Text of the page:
*Lack of P2PE
      *EOL OS (XP, 2000, 2003)
      *Lack of patch managment
      *Lack of training for staff

      The retail and hospitality industry as a whole is asleep at the wheel when it comes to these things, I expect many more to fall.

  7. Robert.Walter

    6 weeks after last breech to inform? Wonder if they planned to sit on this. Any jurisdiction have shorter disclosure requirements?

  8. Credit Union Fraud Dept

    Well I stayed at a Washington DC Kimpton in July and ate in the restaurant but luckily they didn’t swipe my card – I charged it to my room. I’m guessing that even though I booked through Expedia I may expect issues..

    1. B_Brodie

      Expedia uses CC ‘tokens’ so that the client never sees your card number – you’re probably safe as long as you never presented your card at the hotel.

      1. Phisher King

        Doesn’t every hotel swipe your card when you first check-in, irrespective of how you did the initial booking?

        1. CW

          Yes, I think you’re absolutely right. The hotel requires a card, in case you decide to empty the refrigerator of the tasty little bottles of liquor, for the cheap price of $8-10/bottle! But in all seriousness, I think they do get a credit card from you, for any possible “incidentals” or damage that may occur.

          1. James

            Every hotel does require a major credit card or a bank card for those ‘incidents’ that may or may not happen. I have stayed in plenty of different hotel chains and that is the standard.

            1. Heiko

              Hi James,

              you’re right, unless your employer has a working relationship with the hotel / hotel-chain and they know the bill is going to be paid. I had that for many years with my former job.

              As a side note: I did stay in the Kimpton Palomar in DC in June. and had to present my card on the front desk. Early in July I got a new card from my credit card company. The only statement was “your card data has been spotted with criminals as stolen” and therefore they closed the card and issued a new one to me.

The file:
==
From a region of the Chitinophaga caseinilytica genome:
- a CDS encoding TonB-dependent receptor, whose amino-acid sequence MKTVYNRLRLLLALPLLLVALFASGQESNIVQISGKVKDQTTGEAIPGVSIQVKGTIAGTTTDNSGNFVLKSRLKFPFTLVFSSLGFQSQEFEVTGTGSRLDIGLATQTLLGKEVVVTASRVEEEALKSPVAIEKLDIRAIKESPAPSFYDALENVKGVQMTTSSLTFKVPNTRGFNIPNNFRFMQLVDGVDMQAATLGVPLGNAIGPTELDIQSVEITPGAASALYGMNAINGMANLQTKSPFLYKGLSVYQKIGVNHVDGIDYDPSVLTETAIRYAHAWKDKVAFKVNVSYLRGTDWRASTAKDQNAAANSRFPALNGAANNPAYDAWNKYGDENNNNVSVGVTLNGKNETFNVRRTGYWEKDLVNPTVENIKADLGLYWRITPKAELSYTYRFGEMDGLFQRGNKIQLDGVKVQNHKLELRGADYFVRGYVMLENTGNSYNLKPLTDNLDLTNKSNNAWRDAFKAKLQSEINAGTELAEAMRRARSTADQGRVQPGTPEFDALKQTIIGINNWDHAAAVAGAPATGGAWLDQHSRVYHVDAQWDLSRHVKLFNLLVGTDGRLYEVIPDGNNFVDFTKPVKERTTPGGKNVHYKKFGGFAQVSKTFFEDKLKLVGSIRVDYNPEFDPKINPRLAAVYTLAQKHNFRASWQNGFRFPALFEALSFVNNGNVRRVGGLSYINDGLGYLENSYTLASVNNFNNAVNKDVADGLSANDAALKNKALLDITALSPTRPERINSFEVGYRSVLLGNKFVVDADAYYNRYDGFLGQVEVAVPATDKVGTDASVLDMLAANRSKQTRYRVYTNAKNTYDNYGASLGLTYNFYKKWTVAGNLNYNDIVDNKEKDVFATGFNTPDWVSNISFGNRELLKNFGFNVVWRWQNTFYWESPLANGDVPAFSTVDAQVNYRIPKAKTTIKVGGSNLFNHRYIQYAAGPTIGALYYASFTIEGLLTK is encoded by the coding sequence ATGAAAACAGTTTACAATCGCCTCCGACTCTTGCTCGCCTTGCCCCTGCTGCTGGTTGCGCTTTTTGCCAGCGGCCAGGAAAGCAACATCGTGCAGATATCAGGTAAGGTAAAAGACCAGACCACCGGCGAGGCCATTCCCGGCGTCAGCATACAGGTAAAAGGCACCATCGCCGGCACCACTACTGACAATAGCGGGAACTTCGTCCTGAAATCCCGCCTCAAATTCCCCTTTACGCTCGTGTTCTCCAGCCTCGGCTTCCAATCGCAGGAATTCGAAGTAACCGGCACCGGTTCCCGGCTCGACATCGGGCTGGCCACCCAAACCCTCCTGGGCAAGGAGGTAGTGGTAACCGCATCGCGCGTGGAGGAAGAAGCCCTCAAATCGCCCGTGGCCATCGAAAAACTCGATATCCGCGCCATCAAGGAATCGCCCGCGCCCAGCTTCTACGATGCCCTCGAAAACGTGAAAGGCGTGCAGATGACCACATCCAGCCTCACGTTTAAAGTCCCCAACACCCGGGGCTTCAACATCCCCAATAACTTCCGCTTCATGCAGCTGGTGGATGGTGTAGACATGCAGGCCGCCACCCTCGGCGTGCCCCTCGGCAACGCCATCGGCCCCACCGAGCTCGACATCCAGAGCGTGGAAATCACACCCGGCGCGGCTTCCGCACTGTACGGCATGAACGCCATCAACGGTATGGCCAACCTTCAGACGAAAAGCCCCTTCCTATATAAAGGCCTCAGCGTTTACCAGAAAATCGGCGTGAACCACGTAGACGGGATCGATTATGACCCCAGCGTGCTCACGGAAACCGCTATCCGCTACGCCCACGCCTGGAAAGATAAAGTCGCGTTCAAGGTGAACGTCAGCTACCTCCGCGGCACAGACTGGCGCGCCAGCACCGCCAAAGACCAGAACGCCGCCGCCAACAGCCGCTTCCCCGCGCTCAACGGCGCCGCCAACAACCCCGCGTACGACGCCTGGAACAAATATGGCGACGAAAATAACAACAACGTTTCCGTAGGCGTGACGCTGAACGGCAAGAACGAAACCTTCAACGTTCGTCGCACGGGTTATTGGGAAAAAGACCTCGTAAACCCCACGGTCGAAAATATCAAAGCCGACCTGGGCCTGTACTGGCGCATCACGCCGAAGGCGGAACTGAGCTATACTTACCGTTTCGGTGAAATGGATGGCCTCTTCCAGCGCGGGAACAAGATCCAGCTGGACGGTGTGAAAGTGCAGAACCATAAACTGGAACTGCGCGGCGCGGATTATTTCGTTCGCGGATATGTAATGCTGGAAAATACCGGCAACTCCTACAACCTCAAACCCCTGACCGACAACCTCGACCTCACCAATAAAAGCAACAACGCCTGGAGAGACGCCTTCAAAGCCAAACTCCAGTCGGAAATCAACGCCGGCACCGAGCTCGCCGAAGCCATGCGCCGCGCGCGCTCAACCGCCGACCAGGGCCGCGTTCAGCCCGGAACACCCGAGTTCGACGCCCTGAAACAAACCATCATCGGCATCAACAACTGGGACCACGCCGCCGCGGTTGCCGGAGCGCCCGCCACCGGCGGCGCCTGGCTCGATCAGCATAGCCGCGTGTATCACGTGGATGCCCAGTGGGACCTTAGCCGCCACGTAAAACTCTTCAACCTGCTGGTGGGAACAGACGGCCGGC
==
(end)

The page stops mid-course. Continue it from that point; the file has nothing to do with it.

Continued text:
9. Unofficial PCI Blog

    It does seem like quite a coincidence following the Oracle Micros breach, especially when the extent of said breach is still unknown (outside of the customer portal). Frankly, I’m surprised that more merchants haven’t moved towards P2PE/E2EE solutions that entirely remove clear text data within their environment. I do think that P2PE/E2EE solutions will be the future of the ever-evolving PCI DSS standard.

    1. Bob

      I believe cost is the biggest reason more merchants don’t use P2PE is the transaction cost. I seem to remember someone mentioning that the cost for a P2PE transaction is about triple the cost of a non-P2PE transaction.
      As long as the cost of NOT doing P2PE is less than the cost of doing P2PE, most merchants won’t do it.

      1. enthusiast

        Triple seems high.. Are they baking into that some of the front loaded costs of upgrading your hardware and software to support the P2PE process?

        1. Bob

          I don’t know the details. I believe the subject was brought up in the comments to another one of Brian’s posts, but I’m afraid I don’t remember which one it was. I know I was very surprised. It sounded like someone trying to take advantage of a monopoly position.

    1. James

      The terminology in this article suggests it only affected magnetic swipes. Chip tech is a lot more secure to the fact it uses random numbers, characters, and letters to represent your credit card, or bank card. No string is the same every-time you use the the card with the chip (has to be used as a chip transaction though, no swiping at all) on each and separate transaction.

  10. andy

    Clinton email server up and running at Clinton Executive Services Corp(CESC)…they never shut it down

  11. Mike

    I’m not exactly certain how a PoS system works, network-wise. However, I’d guess that either the Points all talk to an in-building server that then talks to the outside world or each point talks to the outside world. Somewhere, there could be a simpler solution. If traffic uses specified ports AND not common ports, then using firewall rules, traffic can be restricted.

    If each PoS has it’s own IP (I doubt this is how they talk, but I don’t actually know how PoS’s are set up), then that IP is allowed out to the outside world on only a few specific ports and only to the required address range, etc. If actual PoS systems are set up differently, the idea can apply where needed. If I remember correctly when I was cashiering and things would go down, the PoS connection was an infrastructure separate from other connections. The same goes for servers. Certain traffic (as labeled by port #’s and internal IP’s) should be very restricted.